Data backup is an essential component of an organization's risk management protocol and business continuity strategy. In the event of natural disaster, breach, or server malfunction, data can be wiped out in instant, rendering all that you store electronically - including work product, documents, reports, customer records, and personnel files - irretrievable. Therefore, even if your organization and its network are relatively small, it's critical that you take the proper steps to regularly backup your data stores. Managed backup serves as a sort of insurance policy for your business, ensuring that your organization can quickly get back up and running in the aftermath of a disaster.
There are two types of managed backup storage your organization should consider including as part of a comprehensive risk mitigation program: onsite backup storage and offsite backup storage. Each has its own set of pros and cons, so it's important to weigh each option carefully in order to determine the best managed backup strategy for your business.
Onsite Backup Storage
Onsite backup storage refers to storage media and devices that are located within the same physical office location as the network file server. Common types of onsite backup storage include DVDs, CDs, hard drives, and magnetic tapes. The primary advantage to this type of managed backup storage is that, in the event of a disaster, file restore times are typically much faster, since the data is stored on the local network. Onsite storage is generally less expensive, and both backing up and retrieving data do not require Internet access.
However, if the disaster affects the entire physical location, onsite storage can be destroyed or compromised in much the same way as the original data. Catastrophic events like flooding or fire would like damage your storage devices along with your computers. And, were there to be a hardware failure or theft, onsite backup storage would likely be affected as well.
Offsite Backup Storage & Cloud Backup
When data is backed up in a completely separate physical location it is called offsite backup storage. Data is typically stored in data centers (which house massive servers that are designed to simply house data in a secure manner) or on servers hosted by third parties, such as IT support companies. Unlike onsite storage, which your organization would own entirely, data centers and third-party servers may host data from many different companies at once.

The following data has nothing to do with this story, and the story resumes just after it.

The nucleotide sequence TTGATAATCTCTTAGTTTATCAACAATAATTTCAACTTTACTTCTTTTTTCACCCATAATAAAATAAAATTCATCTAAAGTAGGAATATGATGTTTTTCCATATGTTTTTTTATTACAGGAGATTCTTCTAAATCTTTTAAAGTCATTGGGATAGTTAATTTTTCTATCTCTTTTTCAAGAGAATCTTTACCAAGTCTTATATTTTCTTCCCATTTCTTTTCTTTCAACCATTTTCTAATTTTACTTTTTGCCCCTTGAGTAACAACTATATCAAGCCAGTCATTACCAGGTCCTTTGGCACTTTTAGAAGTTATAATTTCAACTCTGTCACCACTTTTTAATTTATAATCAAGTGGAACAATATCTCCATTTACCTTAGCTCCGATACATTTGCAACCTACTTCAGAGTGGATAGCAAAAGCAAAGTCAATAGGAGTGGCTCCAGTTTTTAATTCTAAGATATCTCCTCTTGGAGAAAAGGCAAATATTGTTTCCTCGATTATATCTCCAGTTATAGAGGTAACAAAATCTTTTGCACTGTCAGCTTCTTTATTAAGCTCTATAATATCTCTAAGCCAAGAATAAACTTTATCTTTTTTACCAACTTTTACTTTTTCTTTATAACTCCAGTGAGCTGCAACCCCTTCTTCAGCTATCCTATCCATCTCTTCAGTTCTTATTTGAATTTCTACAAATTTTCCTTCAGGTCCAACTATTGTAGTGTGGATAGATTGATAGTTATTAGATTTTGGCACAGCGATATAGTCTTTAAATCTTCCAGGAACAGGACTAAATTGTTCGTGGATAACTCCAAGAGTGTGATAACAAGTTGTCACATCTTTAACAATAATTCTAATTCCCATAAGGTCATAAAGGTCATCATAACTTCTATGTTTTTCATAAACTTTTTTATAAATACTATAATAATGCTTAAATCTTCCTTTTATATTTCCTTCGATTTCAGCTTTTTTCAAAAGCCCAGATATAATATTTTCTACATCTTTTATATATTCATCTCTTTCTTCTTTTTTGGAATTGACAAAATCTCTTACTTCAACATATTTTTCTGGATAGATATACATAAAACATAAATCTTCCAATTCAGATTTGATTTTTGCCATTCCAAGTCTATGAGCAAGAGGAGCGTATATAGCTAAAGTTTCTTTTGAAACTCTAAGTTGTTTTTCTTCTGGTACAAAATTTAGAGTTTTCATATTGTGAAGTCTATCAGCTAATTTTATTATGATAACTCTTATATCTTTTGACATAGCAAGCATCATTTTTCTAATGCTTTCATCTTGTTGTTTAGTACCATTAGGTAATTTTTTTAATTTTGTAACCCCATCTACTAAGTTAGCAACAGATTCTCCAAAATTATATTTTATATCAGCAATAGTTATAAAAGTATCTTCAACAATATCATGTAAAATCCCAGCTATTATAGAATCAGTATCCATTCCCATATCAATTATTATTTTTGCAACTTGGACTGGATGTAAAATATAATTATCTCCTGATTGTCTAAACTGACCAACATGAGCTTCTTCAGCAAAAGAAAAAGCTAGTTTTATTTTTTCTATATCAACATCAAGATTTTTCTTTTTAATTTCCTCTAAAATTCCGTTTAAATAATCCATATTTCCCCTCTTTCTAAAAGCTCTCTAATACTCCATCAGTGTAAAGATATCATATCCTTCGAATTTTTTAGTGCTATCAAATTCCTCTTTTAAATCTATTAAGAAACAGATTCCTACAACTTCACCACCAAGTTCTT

There are several reasons organizations opt for offsite managed backup storage. First, because the data is in a different location, it is protected from disasters or thefts that affect that physical office location. Second, the data stored on off-site servers is usually backed up as well (this is called redundancy) offering an additional layer of protection in the event of primary server malfunction. Also, the data housed on these servers can be configured so that the data can be accessed from any authorized location via the Internet, which also means it can be shared by several remote locations.
Despite the many advantages to offsite storage, there is a downside. The primary issue is that, in the event of a major disaster, it can take considerably longer to recover your entire data set and restore it to their original location.
Choosing a Managed Backup Strategy
If you're still not convinced that you need a comprehensive managed backup strategy, consider this: your data is the most valuable component of any computer you own. You wouldn't dream of leaving your office unlocked, potentially allowing thieves to walk off with all your valuables, so why leave your data similarly vulnerable? In backing up your data, you effectively safeguard one of your organization's most critical assets. Because of its limitations, onsite backup storage is often backed up again by offsite servers, but your unique situation will dictate the specifics that comprise your strategy.
Need help determining the appropriate managed backup and recovery plan for your organization? The ICS Disaster Recovery team can assist you with the process of creating an effective strategy that's based on your specific needs and requirements.